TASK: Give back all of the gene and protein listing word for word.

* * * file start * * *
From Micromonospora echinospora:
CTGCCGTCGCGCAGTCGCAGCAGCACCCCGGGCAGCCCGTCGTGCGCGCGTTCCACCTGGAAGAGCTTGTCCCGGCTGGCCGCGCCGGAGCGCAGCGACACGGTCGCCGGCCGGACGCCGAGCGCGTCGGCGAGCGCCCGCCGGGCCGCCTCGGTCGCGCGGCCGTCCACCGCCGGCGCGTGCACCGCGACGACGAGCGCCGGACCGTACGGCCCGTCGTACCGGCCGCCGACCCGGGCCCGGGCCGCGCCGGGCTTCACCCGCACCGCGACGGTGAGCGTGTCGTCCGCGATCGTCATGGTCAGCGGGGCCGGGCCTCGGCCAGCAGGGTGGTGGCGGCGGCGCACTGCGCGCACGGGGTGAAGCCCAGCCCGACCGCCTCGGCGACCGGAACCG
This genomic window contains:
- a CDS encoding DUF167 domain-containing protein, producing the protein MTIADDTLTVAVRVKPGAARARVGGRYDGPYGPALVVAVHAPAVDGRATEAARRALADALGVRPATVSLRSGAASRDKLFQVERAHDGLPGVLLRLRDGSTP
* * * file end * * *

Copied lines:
From Micromonospora echinospora:
CTGCCGTCGCGCAGTCGCAGCAGCACCCCGGGCAGCCCGTCGTGCGCGCGTTCCACCTGGAAGAGCTTGTCCCGGCTGGCCGCGCCGGAGCGCAGCGACACGGTCGCCGGCCGGACGCCGAGCGCGTCGGCGAGCGCCCGCCGGGCCGCCTCGGTCGCGCGGCCGTCCACCGCCGGCGCGTGCACCGCGACGACGAGCGCCGGACCGTACGGCCCGTCGTACCGGCCGCCGACCCGGGCCCGGGCCGCGCCGGGCTTCACCCGCACCGCGACGGTGAGCGTGTCGTCCGCGATCGTCATGGTCAGCGGGGCCGGGCCTCGGCCAGCAGGGTGGTGGCGGCGGCGCACTGCGCGCACGGGGTGAAGCCCAGCCCGACCGCCTCGGCGACCGGAACCG
This genomic window contains:
- a CDS encoding DUF167 domain-containing protein, producing the protein MTIADDTLTVAVRVKPGAARARVGGRYDGPYGPALVVAVHAPAVDGRATEAARRALADALGVRPATVSLRSGAASRDKLFQVERAHDGLPGVLLRLRDGSTP